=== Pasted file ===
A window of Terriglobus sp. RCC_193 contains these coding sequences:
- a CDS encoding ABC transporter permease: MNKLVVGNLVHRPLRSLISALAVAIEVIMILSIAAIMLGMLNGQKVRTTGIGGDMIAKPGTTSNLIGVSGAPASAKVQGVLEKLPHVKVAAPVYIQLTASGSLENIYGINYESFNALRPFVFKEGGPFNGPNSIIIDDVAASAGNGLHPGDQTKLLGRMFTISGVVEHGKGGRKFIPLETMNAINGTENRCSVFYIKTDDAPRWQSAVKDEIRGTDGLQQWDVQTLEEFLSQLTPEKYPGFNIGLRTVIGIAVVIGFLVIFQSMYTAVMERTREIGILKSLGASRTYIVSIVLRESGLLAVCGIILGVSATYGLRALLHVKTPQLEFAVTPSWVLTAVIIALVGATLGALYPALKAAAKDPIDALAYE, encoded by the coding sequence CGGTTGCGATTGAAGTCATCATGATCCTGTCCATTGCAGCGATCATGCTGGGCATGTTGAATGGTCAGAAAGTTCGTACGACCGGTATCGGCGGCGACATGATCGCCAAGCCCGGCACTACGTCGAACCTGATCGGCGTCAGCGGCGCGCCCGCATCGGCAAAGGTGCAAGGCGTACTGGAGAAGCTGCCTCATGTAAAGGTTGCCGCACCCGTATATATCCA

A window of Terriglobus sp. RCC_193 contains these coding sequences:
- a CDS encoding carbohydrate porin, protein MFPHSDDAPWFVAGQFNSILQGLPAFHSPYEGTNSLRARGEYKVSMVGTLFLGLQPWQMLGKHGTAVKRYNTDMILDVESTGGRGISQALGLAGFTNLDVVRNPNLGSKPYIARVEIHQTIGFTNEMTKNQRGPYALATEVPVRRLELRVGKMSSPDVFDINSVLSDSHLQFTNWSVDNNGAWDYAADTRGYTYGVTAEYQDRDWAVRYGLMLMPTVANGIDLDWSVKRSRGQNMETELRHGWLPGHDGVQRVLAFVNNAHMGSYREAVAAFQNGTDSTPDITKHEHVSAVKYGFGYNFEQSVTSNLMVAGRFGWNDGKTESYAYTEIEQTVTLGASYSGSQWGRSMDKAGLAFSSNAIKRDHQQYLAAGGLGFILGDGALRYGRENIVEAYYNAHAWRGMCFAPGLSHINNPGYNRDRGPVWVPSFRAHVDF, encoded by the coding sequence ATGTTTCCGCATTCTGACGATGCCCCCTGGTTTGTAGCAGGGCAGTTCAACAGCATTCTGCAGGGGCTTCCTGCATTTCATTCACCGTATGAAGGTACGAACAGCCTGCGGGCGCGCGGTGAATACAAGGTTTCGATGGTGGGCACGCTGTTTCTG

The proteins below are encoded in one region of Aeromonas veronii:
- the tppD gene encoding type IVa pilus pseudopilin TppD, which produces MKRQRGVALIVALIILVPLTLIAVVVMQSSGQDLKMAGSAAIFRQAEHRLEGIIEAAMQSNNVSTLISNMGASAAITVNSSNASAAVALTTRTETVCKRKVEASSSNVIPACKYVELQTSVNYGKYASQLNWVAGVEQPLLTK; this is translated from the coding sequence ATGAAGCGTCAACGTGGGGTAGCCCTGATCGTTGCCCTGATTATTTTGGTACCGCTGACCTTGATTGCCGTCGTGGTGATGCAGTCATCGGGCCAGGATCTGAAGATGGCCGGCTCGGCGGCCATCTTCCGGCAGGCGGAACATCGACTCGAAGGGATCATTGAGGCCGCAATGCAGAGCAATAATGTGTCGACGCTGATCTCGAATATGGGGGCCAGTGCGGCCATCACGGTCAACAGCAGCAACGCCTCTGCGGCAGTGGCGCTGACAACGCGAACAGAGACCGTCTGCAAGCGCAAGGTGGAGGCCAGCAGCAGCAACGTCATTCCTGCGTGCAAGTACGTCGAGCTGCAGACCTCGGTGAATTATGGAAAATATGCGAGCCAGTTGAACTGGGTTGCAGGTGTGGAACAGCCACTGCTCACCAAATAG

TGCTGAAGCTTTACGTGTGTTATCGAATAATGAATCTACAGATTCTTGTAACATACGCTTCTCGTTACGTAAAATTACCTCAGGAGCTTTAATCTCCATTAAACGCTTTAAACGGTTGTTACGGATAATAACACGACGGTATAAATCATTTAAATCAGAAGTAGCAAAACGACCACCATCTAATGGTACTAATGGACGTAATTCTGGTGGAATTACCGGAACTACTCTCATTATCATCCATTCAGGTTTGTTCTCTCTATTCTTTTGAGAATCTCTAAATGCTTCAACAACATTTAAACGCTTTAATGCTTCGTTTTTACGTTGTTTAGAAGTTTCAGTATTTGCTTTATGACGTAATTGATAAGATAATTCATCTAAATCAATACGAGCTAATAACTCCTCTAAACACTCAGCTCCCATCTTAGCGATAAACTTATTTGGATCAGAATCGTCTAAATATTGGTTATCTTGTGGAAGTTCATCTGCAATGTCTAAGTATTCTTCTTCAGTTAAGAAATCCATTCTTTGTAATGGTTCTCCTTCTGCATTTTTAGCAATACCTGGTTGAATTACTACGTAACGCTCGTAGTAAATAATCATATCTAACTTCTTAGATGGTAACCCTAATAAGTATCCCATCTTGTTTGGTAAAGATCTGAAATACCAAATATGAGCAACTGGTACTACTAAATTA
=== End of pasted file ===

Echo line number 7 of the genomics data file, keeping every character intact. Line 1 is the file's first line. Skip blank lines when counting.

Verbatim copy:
TGCTGAAGCTTTACGTGTGTTATCGAATAATGAATCTACAGATTCTTGTAACATACGCTTCTCGTTACGTAAAATTACCTCAGGAGCTTTAATCTCCATTAAACGCTTTAAACGGTTGTTACGGATAATAACACGACGGTATAAATCATTTAAATCAGAAGTAGCAAAACGACCACCATCTAATGGTACTAATGGACGTAATTCTGGTGGAATTACCGGAACTACTCTCATTATCATCCATTCAGGTTTGTTCTCTCTATTCTTTTGAGAATCTCTAAATGCTTCAACAACATTTAAACGCTTTAATGCTTCGTTTTTACGTTGTTTAGAAGTTTCAGTATTTGCTTTATGACGTAATTGATAAGATAATTCATCTAAATCAATACGAGCTAATAACTCCTCTAAACACTCAGCTCCCATCTTAGCGATAAACTTATTTGGATCAGAATCGTCTAAATATTGGTTATCTTGTGGAAGTTCATCTGCAATGTCTAAGTATTCTTCTTCAGTTAAGAAATCCATTCTTTGTAATGGTTCTCCTTCTGCATTTTTAGCAATACCTGGTTGAATTACTACGTAACGCTCGTAGTAAATAATCATATCTAACTTCTTAGATGGTAACCCTAATAAGTATCCCATCTTGTTTGGTAAAGATCTGAAATACCAAATATGAGCAACTGGTACTACTAAATTA